Buckingham Palace, Duchess of Cambridge, Elizabeth II, England, Kaiser Wilhelm I of Germany, Kaiser Wilhelm II, King James III of England, King Louis XIV of France and Navarre, King Louis XV of France, Kings and Queens of England, kings and queens of Scotland, kings and queens of the United Kingdom, Prince Albert of Saxe-Coburg-Gotha, Queen Elizabeth II of the United Kingdom, Queen Victoria, The Duke of Cambridge, the prince of Wales, Wilhelm II of Germany, Winston Churchill
Yesterday was an historic moment. The Duchess of Cambridge gave birth to a royal prince yesterday. This was the first time since Queen Victoria had three direct heirs to the throne. First in line was The Prince of Wales (Edward VII), then came her grandson The Duke of York (George V) and her great-grandson Prince Edward of York (Edward VIII). Queen Victoria actually lived to see George VI, Edward VIII’s brother, but there are not any pictures of her with her son, grandson and both great-grandsons.
There has not been too many monarchs who have lived to see an heir in the third generation. Louis XIV of France and Navarre was one such monarch. He lived to see his great-grandchildren. However, he also outlived most of them and his successor, Louis XV, was one of his great-grandchildren. Wilhelm I, German Emperor & King of Prussia also lived to see three generations of successors. In 1882 his grandson, Prince Wilhelm, future German Emperor Wilhelm II, gave birth to the future Crown Prince Wilhelm. Sadly, Crown Prince Wilhelm was not able to inherit the Royal and Imperial thrones due to the monarchy in Germany being abolished in 1918 at the end of World War I.
It seemed like we waited for a long time for the Duchess of Cambridge to give birth to the new little prince. Now the wait begins to see what the Duke and Duchess of Cambridge will name the future King of the United Kingdom of Great Britain and Northern Ireland.
So what will the name be? George and James seem to be popular choices right now. Both names have historical precedence in British history. George is the name Elizabeth II’s father chose to reign under, although he was named Albert after having the bad luck of being born on December 14, 1895, the 34 anniversary of the death of his great-grandfather, Prince Albert, the Prince Consort, husband of Queen Victoria. James is the name of Catherine’s brother (as well as the Duke of Cambridge’s cousin, James Viscount Severn, son of Prince Edward, Earl of Wessex).
If the name James is chosen we will see if Winston Churchill’s suggestion that the highest ordinal between England and Scotland should be used. When England and Scotland shared a monarch they used an ordinal, or regnal number, for both crowns. For example, James VI of Scotland was also James I of England. His grandson was James VII of Scotland and James II of England. This is the only name affected. When Charles I came to both the English and Scottish thrones neither England or Scotland had had a king by that name before. William III of England was William II of Scotland. His wife, Mary II, was also Mary II of England and Scotland, with Mary Stuart being the first queen named Mary in Scotland and Mary Tudor being the first queen named Mary in England.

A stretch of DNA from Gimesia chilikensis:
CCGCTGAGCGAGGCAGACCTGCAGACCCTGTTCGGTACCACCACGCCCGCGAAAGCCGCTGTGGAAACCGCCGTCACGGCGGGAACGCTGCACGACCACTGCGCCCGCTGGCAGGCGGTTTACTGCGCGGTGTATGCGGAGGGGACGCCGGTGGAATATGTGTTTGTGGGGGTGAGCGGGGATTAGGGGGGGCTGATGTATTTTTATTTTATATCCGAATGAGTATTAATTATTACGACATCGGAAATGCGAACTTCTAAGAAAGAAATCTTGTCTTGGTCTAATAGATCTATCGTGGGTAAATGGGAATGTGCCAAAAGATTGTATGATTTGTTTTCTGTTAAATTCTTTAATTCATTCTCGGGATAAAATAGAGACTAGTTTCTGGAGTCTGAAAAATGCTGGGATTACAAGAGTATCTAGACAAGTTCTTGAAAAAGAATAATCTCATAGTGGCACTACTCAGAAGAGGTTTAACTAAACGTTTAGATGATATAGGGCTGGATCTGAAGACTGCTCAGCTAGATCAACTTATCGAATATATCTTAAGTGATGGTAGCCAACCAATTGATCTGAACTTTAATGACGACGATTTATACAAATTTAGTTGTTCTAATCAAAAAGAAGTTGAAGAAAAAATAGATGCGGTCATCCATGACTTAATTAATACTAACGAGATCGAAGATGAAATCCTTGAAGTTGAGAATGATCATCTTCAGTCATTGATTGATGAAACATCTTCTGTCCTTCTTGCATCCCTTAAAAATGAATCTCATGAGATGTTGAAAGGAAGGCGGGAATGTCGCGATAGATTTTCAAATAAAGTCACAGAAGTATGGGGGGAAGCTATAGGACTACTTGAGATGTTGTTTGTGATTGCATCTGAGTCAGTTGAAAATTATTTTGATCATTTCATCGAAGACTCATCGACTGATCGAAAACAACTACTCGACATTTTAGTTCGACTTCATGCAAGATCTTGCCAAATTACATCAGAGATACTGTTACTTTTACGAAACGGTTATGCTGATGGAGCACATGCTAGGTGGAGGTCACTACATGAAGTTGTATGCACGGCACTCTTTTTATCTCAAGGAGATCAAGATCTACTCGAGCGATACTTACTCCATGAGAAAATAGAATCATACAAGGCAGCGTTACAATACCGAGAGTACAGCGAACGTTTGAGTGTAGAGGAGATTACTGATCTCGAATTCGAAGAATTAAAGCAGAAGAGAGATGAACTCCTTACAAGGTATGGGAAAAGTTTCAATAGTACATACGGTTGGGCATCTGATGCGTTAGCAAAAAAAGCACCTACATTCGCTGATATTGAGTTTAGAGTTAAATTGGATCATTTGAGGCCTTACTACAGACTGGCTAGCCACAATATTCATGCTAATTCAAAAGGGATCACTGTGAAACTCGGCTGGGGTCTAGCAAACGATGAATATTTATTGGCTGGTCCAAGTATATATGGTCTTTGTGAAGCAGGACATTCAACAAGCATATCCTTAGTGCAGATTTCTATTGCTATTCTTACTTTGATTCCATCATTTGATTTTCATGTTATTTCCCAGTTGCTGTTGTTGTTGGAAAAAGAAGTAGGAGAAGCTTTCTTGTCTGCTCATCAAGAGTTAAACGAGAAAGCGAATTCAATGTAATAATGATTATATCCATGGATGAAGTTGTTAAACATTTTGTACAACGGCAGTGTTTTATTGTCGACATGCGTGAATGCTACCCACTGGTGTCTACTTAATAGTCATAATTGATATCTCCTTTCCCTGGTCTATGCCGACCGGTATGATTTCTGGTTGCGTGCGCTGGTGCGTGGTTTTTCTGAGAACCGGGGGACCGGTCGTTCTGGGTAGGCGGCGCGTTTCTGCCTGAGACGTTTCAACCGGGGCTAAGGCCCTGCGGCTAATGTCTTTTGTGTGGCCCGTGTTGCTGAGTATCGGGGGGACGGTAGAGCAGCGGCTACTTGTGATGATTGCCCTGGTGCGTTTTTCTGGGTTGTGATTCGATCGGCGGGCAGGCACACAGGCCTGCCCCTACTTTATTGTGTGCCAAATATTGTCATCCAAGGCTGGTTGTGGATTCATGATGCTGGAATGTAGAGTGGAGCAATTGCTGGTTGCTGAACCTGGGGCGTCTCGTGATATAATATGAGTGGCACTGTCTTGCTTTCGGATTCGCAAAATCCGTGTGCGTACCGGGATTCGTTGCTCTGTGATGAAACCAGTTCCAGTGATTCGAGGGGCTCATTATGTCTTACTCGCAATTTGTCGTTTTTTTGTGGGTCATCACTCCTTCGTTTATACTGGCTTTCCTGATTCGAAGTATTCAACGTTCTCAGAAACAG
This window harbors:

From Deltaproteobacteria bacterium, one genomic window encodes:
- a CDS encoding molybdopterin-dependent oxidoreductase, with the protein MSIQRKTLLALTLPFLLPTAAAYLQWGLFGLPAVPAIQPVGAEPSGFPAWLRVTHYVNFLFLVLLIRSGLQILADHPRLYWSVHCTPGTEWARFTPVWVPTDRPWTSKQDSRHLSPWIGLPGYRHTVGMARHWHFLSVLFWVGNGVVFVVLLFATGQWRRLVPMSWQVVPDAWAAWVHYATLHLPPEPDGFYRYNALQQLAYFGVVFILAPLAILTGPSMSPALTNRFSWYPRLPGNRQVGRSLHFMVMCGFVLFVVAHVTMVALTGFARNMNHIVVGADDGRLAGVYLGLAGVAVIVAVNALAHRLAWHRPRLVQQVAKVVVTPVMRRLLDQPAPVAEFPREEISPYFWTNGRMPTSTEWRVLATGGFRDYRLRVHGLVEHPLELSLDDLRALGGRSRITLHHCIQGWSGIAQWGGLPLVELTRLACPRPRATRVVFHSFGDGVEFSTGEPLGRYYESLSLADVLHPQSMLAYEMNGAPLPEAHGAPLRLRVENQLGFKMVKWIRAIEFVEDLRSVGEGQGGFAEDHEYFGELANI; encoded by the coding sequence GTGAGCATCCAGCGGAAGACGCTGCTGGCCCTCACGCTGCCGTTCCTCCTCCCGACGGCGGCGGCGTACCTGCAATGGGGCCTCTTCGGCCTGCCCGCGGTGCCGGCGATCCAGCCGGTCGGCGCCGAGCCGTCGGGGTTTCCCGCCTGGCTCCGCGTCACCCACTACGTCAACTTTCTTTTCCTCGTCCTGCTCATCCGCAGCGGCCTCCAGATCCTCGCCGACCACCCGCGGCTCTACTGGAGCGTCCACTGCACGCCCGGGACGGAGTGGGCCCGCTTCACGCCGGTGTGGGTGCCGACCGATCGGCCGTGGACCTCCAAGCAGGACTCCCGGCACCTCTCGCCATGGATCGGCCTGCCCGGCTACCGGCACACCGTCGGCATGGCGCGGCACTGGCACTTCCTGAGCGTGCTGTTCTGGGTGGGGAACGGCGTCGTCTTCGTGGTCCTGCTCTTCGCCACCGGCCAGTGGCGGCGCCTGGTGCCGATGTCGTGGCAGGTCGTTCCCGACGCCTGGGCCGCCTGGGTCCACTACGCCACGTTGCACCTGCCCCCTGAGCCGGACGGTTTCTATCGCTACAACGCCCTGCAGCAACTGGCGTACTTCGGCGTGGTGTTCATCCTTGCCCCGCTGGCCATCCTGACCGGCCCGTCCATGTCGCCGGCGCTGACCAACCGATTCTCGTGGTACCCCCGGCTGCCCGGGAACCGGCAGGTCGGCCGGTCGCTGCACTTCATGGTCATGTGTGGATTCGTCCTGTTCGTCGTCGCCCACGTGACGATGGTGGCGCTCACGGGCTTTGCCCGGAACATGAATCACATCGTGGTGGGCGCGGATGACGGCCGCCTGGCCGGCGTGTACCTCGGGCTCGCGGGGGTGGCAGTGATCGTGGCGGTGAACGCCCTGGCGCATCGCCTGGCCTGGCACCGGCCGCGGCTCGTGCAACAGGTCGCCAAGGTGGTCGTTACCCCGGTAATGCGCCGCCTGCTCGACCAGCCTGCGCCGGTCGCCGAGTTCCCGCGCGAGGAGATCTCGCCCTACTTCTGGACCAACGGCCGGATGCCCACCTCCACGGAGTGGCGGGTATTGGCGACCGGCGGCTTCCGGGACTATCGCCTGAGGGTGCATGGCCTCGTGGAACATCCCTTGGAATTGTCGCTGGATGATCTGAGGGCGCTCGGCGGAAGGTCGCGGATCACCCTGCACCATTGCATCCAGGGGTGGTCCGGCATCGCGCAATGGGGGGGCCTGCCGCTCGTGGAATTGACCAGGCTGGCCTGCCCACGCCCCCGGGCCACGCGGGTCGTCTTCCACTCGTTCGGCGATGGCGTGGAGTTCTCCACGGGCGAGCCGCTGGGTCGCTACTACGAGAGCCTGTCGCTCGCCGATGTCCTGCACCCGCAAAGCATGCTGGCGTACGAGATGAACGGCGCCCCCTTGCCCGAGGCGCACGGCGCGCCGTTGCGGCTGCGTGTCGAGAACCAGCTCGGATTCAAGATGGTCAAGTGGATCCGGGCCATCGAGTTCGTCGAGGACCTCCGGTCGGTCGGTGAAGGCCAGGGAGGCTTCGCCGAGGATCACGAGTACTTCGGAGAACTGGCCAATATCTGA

When the countries were united in 1707 the monarchs were settled in England and Scotland was often ignored by the monarchs. They have followed the English system of numbering kings. The first thee kings of the House of Hanover did not have a problem with their regnal number since neither England or Scotland had kings named George before. There seems to be no controversy in Scotland with William IV and his regnal umber. The first time we begin to see some conflict is with the reigns of both Edward VII and Edward VIII. In Scotland there were times thier regnal numbers were omitted even in the Scottish Church. This issue did become more prominent with the reign of Elizabeth II. Since Elizabeth I of England never ruled over Scotland many in Scotland did not think she should be called Elizabeth II in Scotland. Many things such as mailboxes carrying the II in the royal cypher were defaced or destroyed. This is what prompted Winston Churchill to offer the solution that he did.
If the new baby prince is named James he will be called James VIII of the United Kingdom of Great Britain instead of James III. The name also carries a little controversy seeing that the pretender to the throne, James Francis, son of deposed king James II-VII of England and Scotland was also called James III-VIII by himself and his supporters. But that was centuries ago I am sure there wouldn’t be a problem now. It also follows that if the prince is named Richard, he will be Richard IV since there was not one named Richard who was king of Scotland. However, if he is named Robert or Alexander he would be Robert IV or Alexander IV since there have been three kings of Scotland with that name respectively.
Although we cannot predict the future the new little prince will not sit on the throne for a very long long time. Her Majesty the Queen is still going strong at the age of 87. Her son, the Prince of Wales is also healthy at the age of 64 and at the age of 31 the Duke of Cambridge will also likely see a long life. So it is possible that the new royal prince will not sit on the throne until he is in his 50s or 60s.
It will be interesting to see what the new baby will be named. Whatever the name shall be I wish the new baby prince a long healthy and happy life!